PyIPD is a Python module for playing around with the Iterated Prisoner's Dilemma. It's based on the computer tournament run by Robert Axelrod and described in his book The Evolution of Co-operation. Most of the decision rules included here are re-coded (with varying degrees of success) from this source.
The Prisoner's Dilemma is a two-player, two-option game. The options available to each player are co-operate or defect. Played with the standard payoffs, possible results are:
Cold, calculating logic says the best move is to always defect: whatever the opponent does, you always get more points. The dilemma is that when your opponent deduces the same, you're both going to get only 1 point each. But if only you had both co-operated, you'd both be 2 points richer!
The main point of Robert Axelrod's book is that even though in a one-shot Prisoner's Dilemma defection is the only logical outcome, when the players play the game repeatedly those prepared to co-operate will do better, because there is the possibility of building up mutual trust. Axelrod ran a series of contests which pitted different playing strategies against each other, with some pretty interesting results.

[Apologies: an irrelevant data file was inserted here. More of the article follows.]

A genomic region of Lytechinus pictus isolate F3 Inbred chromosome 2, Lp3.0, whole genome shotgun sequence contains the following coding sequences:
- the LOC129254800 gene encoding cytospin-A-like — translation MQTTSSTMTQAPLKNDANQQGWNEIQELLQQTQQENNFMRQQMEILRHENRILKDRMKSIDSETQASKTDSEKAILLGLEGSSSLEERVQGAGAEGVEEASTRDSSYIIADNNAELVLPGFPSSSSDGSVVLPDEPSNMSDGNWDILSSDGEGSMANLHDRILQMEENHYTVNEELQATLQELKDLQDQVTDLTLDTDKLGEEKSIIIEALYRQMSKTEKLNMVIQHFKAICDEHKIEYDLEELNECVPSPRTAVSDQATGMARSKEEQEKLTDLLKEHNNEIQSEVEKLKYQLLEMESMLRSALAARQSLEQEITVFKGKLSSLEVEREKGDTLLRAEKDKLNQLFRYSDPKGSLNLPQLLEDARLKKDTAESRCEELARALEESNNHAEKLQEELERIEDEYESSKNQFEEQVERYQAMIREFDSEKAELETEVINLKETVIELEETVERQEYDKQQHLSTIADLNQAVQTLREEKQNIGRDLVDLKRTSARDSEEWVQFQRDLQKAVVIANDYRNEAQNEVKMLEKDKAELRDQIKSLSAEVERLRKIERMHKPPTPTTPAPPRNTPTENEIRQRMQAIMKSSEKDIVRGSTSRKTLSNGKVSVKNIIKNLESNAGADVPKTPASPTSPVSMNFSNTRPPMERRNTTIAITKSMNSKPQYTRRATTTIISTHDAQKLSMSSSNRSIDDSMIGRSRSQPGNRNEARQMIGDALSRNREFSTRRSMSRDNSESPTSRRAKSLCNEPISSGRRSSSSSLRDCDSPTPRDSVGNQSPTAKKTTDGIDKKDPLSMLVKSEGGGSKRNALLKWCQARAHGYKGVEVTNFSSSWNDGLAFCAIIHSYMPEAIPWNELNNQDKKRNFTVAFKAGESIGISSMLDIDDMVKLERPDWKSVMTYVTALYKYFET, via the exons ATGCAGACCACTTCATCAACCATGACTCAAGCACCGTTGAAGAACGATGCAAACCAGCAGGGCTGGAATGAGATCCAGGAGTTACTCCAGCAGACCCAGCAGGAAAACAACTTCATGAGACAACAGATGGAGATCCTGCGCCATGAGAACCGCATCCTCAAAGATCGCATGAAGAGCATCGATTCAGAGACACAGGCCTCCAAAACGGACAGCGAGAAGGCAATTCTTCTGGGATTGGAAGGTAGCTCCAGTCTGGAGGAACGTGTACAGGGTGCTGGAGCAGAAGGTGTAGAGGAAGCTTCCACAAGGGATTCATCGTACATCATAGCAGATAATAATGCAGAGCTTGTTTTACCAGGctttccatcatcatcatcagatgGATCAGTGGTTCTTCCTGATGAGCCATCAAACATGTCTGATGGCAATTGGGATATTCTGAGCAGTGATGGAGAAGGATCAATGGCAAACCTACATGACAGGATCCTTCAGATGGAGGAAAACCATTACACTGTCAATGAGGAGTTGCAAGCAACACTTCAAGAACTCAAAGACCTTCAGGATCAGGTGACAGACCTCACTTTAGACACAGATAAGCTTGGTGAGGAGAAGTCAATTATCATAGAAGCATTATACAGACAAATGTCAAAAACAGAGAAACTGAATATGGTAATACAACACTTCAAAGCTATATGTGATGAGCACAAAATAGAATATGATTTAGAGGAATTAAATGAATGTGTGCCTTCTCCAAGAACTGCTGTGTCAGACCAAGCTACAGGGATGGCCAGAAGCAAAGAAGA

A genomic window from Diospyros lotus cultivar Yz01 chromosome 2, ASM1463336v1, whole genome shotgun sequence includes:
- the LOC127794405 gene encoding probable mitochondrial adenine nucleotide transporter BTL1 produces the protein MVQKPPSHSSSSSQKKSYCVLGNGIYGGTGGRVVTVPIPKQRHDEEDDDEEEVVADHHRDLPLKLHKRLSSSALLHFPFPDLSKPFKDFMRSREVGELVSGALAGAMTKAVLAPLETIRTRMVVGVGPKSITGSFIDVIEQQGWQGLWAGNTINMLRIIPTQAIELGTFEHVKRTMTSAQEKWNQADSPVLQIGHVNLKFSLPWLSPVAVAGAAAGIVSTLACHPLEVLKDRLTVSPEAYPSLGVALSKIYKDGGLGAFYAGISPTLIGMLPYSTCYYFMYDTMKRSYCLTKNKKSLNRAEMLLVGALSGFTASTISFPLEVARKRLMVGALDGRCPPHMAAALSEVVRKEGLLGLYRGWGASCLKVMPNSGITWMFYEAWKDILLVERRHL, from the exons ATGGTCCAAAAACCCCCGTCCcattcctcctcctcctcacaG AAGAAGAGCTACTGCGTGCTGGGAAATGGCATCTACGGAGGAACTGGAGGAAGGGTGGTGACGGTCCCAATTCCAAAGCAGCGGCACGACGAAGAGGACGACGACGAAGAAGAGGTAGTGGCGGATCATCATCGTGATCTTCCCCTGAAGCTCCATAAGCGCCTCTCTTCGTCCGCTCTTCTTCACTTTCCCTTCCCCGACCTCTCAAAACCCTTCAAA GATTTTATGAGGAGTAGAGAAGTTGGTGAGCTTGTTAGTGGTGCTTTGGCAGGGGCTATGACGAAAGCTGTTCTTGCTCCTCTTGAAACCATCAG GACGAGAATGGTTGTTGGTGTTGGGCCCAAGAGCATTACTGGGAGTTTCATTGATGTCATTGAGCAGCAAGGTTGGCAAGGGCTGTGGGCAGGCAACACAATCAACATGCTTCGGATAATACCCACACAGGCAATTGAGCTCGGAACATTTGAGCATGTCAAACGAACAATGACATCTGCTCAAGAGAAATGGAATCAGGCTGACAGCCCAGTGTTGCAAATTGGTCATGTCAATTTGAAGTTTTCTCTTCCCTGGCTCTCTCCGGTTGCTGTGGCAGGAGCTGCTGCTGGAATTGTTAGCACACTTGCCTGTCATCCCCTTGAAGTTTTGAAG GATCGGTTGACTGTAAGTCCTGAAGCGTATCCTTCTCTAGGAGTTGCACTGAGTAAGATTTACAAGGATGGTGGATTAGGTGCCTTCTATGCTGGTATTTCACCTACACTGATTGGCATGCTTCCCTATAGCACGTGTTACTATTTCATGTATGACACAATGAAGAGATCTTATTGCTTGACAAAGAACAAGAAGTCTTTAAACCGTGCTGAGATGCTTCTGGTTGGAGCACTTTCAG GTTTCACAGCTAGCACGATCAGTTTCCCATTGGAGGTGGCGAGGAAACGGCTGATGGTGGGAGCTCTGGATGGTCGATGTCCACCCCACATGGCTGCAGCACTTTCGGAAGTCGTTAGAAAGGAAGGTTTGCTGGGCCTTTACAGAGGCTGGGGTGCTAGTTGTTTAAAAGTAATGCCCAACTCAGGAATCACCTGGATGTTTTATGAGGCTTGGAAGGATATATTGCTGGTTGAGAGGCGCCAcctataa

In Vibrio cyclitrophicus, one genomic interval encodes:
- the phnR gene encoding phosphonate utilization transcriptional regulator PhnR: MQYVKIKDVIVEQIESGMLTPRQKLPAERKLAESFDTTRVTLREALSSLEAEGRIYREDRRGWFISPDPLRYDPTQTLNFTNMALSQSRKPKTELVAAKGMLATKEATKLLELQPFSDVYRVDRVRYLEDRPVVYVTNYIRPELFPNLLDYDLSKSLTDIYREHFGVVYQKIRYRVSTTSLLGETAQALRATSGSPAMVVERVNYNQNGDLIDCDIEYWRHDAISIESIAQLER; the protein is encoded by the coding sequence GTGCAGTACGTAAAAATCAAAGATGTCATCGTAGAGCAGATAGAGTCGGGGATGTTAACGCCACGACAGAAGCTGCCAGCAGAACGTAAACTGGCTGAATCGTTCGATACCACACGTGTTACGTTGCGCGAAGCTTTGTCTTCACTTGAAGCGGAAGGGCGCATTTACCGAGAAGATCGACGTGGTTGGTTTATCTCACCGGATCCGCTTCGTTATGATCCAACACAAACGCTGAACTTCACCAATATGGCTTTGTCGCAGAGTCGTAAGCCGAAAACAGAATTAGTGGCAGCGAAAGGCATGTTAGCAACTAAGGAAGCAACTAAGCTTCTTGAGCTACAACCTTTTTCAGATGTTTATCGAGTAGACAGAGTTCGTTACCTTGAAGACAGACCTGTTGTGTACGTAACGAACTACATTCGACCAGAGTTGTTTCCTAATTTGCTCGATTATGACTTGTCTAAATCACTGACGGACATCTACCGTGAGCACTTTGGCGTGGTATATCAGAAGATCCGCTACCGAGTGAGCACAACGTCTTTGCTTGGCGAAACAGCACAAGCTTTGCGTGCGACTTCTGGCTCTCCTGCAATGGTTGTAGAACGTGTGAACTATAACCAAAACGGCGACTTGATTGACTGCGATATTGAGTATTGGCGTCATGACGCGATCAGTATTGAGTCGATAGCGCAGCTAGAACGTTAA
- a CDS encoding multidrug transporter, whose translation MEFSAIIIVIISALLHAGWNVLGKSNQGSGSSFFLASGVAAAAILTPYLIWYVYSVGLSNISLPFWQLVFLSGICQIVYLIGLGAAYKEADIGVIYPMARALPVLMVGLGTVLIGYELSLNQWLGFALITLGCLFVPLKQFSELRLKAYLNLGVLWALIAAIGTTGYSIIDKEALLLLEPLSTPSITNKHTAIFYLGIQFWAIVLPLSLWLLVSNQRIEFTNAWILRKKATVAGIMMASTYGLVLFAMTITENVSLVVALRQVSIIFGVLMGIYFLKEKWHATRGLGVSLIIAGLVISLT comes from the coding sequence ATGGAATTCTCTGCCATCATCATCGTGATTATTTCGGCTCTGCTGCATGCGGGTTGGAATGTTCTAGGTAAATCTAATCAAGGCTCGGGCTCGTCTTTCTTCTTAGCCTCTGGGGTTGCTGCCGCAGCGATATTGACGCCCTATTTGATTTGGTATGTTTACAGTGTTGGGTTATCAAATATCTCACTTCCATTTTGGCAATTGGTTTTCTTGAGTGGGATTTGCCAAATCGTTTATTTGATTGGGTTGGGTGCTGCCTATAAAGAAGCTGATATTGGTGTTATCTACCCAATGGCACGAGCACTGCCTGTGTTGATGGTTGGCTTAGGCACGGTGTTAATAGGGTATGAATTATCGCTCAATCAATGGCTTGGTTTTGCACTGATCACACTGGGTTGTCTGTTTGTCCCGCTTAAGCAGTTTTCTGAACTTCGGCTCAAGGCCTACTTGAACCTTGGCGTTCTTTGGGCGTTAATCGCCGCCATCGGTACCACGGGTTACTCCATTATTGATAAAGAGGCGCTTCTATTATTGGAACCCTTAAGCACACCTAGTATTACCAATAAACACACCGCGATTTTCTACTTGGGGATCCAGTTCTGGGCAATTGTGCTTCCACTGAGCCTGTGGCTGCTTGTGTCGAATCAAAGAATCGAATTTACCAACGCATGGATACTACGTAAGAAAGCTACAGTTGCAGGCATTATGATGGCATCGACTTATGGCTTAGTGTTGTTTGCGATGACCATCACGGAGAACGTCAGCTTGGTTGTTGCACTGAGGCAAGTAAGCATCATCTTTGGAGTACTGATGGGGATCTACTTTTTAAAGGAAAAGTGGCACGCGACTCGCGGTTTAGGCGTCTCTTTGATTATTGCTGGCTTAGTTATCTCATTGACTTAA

This module allows you to run your own versions of these contests. Here's some example output from the round-robin tournament:
263.1 NPF Forgiving_Tit_For_Tat 255.1 .PF Downing 254.3 NPF Tit_For_Two_Tats 254.2 NP. Tit_For_Tat 253.5 NPF Revised_State_Transition 245.2 NPF Soft_Majority 240.3 NP. Two_Tits_For_Tat 240.3 .PF Tester 238.1 NPF Revised_Downing 233.4 NP. Spiteful 232.6 .PF Periodic_CCD 228.9 N.F All_C 227.2 .PF Periodic_CD 225.6 NPF Pavlov 223.6 .PF Random 220.9 .P. Tranquilizer 209.7 .P. Suspicious_Tit_For_Tat 205.0 .P. Joss 200.0 .PF Periodic_DDC 194.8 .PF Hard_Majority 178.0 .P. All_D